Fujimoto argues that the story has overly traditional gender roles, noting "[...] its representations suggest that men are men and women are women and that they differ naturally regarding aptitude and vocation". For example, the girls initially outperform the boys in the Ninja Academy, but "once the boys get serious, the girls cannot keep pace". Fujimoto points out that this does not upset Sakura, who is now surpassed by Naruto. Character development based on female roles, when it does occur, again uses stereotypical roles: Tsunade, for example, a middle-aged woman with large breasts, is a clear mother figure, and when she teaches Sakura to be a medical ninja, which requires special skills possessed only by women, the story reinforces the idea that women only belong on the battlefield as healers. Tsunade herself, who is a figure of authority in Naruto, is portrayed as ridiculous in a way that men in the same position are not. Fujimoto suggests this presentation of women may explain why the female characters are often the most disliked characters among readers of the manga.[220]

Naruto run

The Naruto run, or ninja run, is a running style based on the way the characters run leaning forward with their arms outstretched behind their backs. It became popular in 2017, in which many students and groups worldwide have had events to run like Naruto characters, especially on anniversaries of the series.[221][222][223][224] On June 27, 2019, Matty Roberts posted a satirical event called "Storm Area 51, They Can't Stop All of Us" on Facebook where he wrote "We will all meet up at the Area 51 Alien Center tourist attraction and coordinate our entry. If we naruto run, we can move faster than their bullets. Let's see them, aliens."[225] This quickly became an Internet meme, resulting in nationwide alerts and warnings issued by Nevada law enforcement and the U.S. Air Force.[226]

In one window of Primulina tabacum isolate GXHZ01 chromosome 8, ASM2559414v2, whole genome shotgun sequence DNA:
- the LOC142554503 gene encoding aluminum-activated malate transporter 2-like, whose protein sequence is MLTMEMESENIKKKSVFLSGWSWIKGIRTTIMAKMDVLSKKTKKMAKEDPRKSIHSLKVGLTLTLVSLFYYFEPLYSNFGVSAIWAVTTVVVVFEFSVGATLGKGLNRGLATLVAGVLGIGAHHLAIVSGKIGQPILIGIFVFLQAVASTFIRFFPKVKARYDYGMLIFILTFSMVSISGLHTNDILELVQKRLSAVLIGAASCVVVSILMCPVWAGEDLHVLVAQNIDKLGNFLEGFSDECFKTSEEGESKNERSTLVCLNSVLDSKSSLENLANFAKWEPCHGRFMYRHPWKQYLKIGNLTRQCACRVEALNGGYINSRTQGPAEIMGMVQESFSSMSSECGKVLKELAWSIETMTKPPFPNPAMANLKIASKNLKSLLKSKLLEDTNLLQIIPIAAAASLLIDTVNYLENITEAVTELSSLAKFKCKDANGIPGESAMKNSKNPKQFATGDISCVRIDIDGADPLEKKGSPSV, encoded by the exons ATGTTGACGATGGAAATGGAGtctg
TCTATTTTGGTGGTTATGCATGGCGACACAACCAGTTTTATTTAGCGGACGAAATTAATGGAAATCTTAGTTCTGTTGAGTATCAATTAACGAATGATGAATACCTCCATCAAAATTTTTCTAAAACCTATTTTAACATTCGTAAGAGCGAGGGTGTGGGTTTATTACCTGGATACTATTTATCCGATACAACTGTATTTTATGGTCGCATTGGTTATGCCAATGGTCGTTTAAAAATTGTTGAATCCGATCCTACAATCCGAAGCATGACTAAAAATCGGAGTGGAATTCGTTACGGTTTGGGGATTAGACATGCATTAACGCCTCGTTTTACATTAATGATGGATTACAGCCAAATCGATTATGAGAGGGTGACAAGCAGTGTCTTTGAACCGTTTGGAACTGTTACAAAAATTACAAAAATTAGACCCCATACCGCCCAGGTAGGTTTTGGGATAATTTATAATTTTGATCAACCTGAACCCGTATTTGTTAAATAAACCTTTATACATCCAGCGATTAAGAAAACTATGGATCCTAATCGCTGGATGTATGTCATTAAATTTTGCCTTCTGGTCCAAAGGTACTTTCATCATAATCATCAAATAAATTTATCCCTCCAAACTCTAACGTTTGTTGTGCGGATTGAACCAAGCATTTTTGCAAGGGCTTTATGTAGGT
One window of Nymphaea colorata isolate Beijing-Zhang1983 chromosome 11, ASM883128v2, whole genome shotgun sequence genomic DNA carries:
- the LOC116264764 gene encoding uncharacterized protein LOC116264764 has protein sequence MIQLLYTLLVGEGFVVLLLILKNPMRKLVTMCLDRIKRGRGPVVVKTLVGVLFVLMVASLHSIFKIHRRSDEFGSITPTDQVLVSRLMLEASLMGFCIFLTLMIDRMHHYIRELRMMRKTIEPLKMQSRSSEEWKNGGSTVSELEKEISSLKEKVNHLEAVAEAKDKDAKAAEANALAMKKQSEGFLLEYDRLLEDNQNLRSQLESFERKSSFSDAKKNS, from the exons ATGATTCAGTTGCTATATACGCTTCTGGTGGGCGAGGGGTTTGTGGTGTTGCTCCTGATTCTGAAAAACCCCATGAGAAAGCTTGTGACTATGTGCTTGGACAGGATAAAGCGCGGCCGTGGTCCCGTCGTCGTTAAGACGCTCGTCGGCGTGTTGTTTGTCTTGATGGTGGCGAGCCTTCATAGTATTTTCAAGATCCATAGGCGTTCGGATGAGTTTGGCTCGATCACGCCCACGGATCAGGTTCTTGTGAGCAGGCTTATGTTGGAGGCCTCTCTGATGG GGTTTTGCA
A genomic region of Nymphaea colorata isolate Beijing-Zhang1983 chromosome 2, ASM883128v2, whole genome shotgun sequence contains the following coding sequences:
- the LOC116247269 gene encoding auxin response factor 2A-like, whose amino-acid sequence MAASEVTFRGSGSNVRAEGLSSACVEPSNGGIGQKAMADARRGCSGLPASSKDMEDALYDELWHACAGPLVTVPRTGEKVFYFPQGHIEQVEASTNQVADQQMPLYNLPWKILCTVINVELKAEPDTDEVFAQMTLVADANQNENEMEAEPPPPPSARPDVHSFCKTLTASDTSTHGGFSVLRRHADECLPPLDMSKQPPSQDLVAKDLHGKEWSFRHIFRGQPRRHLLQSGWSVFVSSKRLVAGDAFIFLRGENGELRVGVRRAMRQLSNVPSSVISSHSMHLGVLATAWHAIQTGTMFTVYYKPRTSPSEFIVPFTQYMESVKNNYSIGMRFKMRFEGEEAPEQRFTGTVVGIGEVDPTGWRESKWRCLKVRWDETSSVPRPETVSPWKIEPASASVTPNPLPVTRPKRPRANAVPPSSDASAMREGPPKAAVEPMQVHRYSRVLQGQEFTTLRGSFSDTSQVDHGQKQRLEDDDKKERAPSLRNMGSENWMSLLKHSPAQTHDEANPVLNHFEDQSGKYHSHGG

1. ^The host is known as a jinchuriki in the story. The secret that the fourth Hokage who sealed the beast in Naruto is his father is revealed in Part II. It is a human being in the Ninja World who has a Tailed Beast inside of them. A Tailed Beast is a giant creature that contains a large amount of chakra (energy) inside of their bodies.
  2. ^In Naruto, a jutsu is a skill or a technique involving supernatural abilities.
  3. ^The Sharingan (写輪眼, lit. "Copy Wheel Eye", English manga: "Mirror Wheel Eye") is a special ability of the eye that the Uchiha clan holds. The Sharingan can copy any type of jutsu, can see rapid movements, and can cast an illusion on its victim, and Sasuke being the last member of his clan as he holds the Sharingan.
  4. ^He destroyed their clan and joined a criminal organization called Akatsuki.
  1. ^外伝・七代目火影と緋色の花つ月, Naruto Gaiden: Nanadaime Hokage to Akairo no Hanatsuzuki
  2. ^ SD ロック・リーの青春フルパワー忍伝, Naruto Spin-Off: Rock Lee & His Ninja Pals
  3. ^うちはサスケの写輪眼伝, Sasuke Uchiha's Sharingan Legend
  4. ^ 少年篇, "Naruto: Youth Version"
  5. ^Pseudonym for Toshiyuki Tsuru
  6. ^Credited as シリ– ズディレクタ – (series director)
  7. ^Credited as コンセプトワ – ク (conception work)
  8. ^Credited as 構成 (composition)
  9. ^ 疾風伝, Naruto Shippūden, lit. "Naruto: Hurricane Chronicles"
  10. ^カカシ外伝~戦場のボーイズライフ~, Kakashi Gaiden ~Senjō no Bōizu Raifu~


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Sours: https://en.wikipedia.org/wiki/Naruto